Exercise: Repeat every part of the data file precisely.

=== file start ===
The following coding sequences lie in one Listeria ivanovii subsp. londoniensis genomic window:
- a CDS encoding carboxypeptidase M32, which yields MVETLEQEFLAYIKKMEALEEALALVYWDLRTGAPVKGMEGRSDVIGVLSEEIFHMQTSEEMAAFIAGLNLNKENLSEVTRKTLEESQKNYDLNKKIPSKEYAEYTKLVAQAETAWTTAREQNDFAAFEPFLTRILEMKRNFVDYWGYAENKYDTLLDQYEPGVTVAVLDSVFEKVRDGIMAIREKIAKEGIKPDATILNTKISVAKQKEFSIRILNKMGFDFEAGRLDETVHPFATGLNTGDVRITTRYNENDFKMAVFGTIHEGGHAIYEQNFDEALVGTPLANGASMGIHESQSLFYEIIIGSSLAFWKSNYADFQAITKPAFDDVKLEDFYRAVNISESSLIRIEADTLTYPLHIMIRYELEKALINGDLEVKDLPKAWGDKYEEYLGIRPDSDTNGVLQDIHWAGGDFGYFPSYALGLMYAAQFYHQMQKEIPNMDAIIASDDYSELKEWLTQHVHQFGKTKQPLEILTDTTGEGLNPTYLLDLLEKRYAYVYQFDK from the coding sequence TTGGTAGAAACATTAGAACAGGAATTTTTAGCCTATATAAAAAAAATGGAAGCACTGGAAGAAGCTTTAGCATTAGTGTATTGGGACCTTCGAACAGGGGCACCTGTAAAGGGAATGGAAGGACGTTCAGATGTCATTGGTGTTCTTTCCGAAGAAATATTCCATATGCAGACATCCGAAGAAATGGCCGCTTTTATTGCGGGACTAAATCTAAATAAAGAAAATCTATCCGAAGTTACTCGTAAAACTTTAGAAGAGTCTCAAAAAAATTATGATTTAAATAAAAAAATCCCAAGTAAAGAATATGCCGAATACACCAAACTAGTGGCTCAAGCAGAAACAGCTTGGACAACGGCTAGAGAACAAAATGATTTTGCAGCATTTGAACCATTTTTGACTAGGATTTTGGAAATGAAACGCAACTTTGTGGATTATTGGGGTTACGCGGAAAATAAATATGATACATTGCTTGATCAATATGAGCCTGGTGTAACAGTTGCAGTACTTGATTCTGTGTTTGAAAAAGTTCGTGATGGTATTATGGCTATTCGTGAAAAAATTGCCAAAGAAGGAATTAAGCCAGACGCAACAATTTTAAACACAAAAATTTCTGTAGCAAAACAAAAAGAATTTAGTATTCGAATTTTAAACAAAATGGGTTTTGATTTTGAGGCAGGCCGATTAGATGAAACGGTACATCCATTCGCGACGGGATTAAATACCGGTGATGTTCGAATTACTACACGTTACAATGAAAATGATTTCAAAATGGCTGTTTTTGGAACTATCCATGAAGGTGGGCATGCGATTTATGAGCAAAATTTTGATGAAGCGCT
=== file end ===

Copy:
The following coding sequences lie in one Listeria ivanovii subsp. londoniensis genomic window:
- a CDS encoding carboxypeptidase M32, which yields MVETLEQEFLAYIKKMEALEEALALVYWDLRTGAPVKGMEGRSDVIGVLSEEIFHMQTSEEMAAFIAGLNLNKENLSEVTRKTLEESQKNYDLNKKIPSKEYAEYTKLVAQAETAWTTAREQNDFAAFEPFLTRILEMKRNFVDYWGYAENKYDTLLDQYEPGVTVAVLDSVFEKVRDGIMAIREKIAKEGIKPDATILNTKISVAKQKEFSIRILNKMGFDFEAGRLDETVHPFATGLNTGDVRITTRYNENDFKMAVFGTIHEGGHAIYEQNFDEALVGTPLANGASMGIHESQSLFYEIIIGSSLAFWKSNYADFQAITKPAFDDVKLEDFYRAVNISESSLIRIEADTLTYPLHIMIRYELEKALINGDLEVKDLPKAWGDKYEEYLGIRPDSDTNGVLQDIHWAGGDFGYFPSYALGLMYAAQFYHQMQKEIPNMDAIIASDDYSELKEWLTQHVHQFGKTKQPLEILTDTTGEGLNPTYLLDLLEKRYAYVYQFDK from the coding sequence TTGGTAGAAACATTAGAACAGGAATTTTTAGCCTATATAAAAAAAATGGAAGCACTGGAAGAAGCTTTAGCATTAGTGTATTGGGACCTTCGAACAGGGGCACCTGTAAAGGGAATGGAAGGACGTTCAGATGTCATTGGTGTTCTTTCCGAAGAAATATTCCATATGCAGACATCCGAAGAAATGGCCGCTTTTATTGCGGGACTAAATCTAAATAAAGAAAATCTATCCGAAGTTACTCGTAAAACTTTAGAAGAGTCTCAAAAAAATTATGATTTAAATAAAAAAATCCCAAGTAAAGAATATGCCGAATACACCAAACTAGTGGCTCAAGCAGAAACAGCTTGGACAACGGCTAGAGAACAAAATGATTTTGCAGCATTTGAACCATTTTTGACTAGGATTTTGGAAATGAAACGCAACTTTGTGGATTATTGGGGTTACGCGGAAAATAAATATGATACATTGCTTGATCAATATGAGCCTGGTGTAACAGTTGCAGTACTTGATTCTGTGTTTGAAAAAGTTCGTGATGGTATTATGGCTATTCGTGAAAAAATTGCCAAAGAAGGAATTAAGCCAGACGCAACAATTTTAAACACAAAAATTTCTGTAGCAAAACAAAAAGAATTTAGTATTCGAATTTTAAACAAAATGGGTTTTGATTTTGAGGCAGGCCGATTAGATGAAACGGTACATCCATTCGCGACGGGATTAAATACCGGTGATGTTCGAATTACTACACGTTACAATGAAAATGATTTCAAAATGGCTGTTTTTGGAACTATCCATGAAGGTGGGCATGCGATTTATGAGCAAAATTTTGATGAAGCGCT